Photography, as an art form takes a different direction. Still it is the same tool used for recording the image, but then it may be manipulated further, in the darkroom, or in the digital darkroom with Photoshop, to convey a message. Every photograph usually serves some purpose, such as the artist is intending to evoke a feeling by using a particular lens, focusing on certain aspects of the image, or using color and spatial relationships to evoke a response from the intended viewer.

This same process occurs during the Eucharistic celebration. It is a ritual using imagery and objects which the celebrant and congregation hope will convey the various elements of the Mass in such a way they “feel” or experience the special nature of what is happening. We cannot consider the visual nature of what is being viewed in photography, or in a “live” image laden festival like the Eucharist without considering the matter of visual objects themselves.

While the eye, brain and the mind may be processing this imagery, the visual objects themselves have a major part to play in this process. In the Catholic Church, we often associate sacramentals as the means by which a personal relationship is forged between the person and the object. We can see relationships between sacramentals and individuals such as a crucifix or rosary beads, but they are not limited to “holy items”. A family photography album or cherished wedding picture can evoke deep feelings of connection, releasing grace and love in the process. The connectivity of the image of the item or the action it visually triggers sparks a divine response inside of us. As this source is only available from God, we then are recipients of grace as a result.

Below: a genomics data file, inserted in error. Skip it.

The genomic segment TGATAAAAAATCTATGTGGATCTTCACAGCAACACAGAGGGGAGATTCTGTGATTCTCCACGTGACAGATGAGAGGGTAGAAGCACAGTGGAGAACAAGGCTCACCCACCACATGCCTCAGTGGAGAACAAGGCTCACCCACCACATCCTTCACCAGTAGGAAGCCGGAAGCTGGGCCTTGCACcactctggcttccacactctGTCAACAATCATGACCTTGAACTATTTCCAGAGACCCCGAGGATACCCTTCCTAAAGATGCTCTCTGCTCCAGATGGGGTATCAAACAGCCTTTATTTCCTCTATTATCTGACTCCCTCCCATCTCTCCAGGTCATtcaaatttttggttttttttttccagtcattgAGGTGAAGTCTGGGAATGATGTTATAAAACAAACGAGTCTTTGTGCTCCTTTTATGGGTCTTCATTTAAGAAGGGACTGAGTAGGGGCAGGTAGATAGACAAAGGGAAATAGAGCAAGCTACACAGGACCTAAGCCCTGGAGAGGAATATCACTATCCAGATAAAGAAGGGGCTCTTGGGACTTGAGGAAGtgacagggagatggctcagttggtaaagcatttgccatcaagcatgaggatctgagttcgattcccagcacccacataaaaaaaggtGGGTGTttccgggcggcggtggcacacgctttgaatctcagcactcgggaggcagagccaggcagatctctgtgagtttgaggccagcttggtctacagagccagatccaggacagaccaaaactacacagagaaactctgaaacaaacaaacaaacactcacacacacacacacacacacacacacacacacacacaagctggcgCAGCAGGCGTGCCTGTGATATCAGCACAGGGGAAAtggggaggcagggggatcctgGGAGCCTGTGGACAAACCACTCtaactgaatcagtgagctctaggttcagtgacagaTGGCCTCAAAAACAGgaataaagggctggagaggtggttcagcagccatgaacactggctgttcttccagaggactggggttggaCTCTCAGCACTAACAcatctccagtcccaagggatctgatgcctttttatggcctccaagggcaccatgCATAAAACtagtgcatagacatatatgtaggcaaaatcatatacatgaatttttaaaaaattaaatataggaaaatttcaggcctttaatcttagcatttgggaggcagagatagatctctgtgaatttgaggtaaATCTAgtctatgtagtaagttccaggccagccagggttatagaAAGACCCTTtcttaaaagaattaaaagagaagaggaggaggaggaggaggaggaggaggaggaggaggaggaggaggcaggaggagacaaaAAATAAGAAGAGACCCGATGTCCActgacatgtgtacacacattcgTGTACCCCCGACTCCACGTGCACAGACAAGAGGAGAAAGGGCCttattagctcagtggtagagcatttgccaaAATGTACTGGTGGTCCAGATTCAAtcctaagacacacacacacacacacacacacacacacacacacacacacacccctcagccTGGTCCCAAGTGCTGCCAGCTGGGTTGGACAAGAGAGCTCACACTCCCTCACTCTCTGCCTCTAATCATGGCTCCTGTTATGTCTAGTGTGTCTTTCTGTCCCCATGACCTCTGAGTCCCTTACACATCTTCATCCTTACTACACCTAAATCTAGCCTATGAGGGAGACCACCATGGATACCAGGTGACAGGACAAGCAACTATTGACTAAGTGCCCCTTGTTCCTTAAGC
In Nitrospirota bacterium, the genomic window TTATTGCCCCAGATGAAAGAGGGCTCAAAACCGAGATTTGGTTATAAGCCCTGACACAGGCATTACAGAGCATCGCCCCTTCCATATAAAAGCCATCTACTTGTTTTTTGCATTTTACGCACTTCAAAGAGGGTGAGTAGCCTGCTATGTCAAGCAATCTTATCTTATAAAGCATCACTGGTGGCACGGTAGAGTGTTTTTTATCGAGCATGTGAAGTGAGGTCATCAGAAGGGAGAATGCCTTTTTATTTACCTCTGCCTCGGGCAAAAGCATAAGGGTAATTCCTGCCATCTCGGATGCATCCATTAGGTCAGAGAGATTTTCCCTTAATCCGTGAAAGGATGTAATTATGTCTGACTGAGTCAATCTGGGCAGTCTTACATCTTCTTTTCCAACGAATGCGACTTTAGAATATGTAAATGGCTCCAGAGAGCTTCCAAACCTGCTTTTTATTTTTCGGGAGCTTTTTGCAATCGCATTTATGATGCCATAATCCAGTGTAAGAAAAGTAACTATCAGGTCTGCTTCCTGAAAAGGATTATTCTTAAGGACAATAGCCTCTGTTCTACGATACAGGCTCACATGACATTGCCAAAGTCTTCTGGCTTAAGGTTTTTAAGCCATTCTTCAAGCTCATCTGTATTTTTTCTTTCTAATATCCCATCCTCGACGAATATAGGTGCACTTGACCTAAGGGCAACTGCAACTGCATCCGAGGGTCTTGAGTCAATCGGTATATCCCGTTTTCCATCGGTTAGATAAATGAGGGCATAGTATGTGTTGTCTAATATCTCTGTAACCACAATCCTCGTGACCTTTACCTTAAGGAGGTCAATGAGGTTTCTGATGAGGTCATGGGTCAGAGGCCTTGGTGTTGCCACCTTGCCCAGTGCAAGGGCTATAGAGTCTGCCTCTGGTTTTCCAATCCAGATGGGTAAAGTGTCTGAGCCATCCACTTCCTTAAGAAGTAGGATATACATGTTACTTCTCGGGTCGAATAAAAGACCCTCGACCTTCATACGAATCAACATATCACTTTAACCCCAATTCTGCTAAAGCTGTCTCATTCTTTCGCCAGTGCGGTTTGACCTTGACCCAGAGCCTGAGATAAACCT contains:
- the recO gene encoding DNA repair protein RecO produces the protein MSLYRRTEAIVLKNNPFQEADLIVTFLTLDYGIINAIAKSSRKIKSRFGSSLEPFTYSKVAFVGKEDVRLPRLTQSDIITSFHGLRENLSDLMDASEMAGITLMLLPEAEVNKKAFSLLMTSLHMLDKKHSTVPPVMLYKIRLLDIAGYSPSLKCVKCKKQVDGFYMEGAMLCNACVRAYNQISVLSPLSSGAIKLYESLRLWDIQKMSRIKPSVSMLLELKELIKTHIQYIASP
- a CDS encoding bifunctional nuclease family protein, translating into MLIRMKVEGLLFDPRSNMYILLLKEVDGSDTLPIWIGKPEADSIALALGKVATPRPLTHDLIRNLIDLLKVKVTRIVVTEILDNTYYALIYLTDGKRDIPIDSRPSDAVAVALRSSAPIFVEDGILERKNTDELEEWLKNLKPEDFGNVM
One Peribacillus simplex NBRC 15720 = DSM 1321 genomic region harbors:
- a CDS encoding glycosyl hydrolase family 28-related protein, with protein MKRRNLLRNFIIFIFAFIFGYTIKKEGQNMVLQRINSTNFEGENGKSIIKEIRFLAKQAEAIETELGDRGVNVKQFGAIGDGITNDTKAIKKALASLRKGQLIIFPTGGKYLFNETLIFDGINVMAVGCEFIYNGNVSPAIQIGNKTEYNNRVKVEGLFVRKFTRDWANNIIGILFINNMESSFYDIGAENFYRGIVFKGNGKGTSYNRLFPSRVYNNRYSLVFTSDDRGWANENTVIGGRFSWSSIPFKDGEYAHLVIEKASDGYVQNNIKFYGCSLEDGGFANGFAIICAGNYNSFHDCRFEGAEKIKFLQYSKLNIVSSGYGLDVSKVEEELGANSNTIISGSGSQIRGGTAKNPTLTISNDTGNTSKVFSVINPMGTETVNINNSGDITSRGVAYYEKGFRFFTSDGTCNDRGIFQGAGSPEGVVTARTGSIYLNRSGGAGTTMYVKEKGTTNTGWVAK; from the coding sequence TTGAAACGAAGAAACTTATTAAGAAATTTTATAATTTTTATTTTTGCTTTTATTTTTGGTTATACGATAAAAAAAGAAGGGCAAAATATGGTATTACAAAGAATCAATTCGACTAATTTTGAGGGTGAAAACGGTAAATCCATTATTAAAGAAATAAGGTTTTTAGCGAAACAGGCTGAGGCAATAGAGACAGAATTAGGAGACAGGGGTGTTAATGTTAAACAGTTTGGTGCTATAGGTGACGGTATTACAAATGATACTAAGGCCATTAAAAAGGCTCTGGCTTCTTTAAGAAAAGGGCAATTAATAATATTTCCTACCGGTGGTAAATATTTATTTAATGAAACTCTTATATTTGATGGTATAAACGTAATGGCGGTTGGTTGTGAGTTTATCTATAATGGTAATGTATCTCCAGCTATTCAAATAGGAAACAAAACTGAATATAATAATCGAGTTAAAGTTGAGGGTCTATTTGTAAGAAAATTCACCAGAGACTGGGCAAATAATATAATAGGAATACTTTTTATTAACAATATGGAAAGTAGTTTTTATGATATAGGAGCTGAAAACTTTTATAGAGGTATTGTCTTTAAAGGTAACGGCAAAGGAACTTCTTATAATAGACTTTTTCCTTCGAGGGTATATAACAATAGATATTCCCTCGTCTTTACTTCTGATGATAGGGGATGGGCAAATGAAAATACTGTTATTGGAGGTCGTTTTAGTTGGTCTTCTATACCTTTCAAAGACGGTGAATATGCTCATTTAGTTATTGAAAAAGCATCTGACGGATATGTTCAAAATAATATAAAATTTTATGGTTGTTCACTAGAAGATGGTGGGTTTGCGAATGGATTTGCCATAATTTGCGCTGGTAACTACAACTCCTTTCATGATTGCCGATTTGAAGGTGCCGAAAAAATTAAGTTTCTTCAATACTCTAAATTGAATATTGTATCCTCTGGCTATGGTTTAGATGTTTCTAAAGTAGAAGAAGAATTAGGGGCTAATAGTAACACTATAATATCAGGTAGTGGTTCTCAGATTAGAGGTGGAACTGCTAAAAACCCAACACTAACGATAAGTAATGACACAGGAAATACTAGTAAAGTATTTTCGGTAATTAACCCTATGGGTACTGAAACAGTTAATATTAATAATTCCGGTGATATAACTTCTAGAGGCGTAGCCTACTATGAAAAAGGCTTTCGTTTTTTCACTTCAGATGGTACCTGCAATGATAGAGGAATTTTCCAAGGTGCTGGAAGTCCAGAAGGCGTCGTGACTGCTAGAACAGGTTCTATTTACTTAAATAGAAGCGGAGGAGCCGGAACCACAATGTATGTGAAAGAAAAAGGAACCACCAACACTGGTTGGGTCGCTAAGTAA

Perhaps today we can look for the sacramentals in our life, our parish and our Church as we take our leave after Mass this week; and see the connection between them, us and God’s everlasting love.

© 2017 Michael J. Cunningham O.S.F.

Michael Cunningham is Director of Faith Formation for St. Eulalia Parish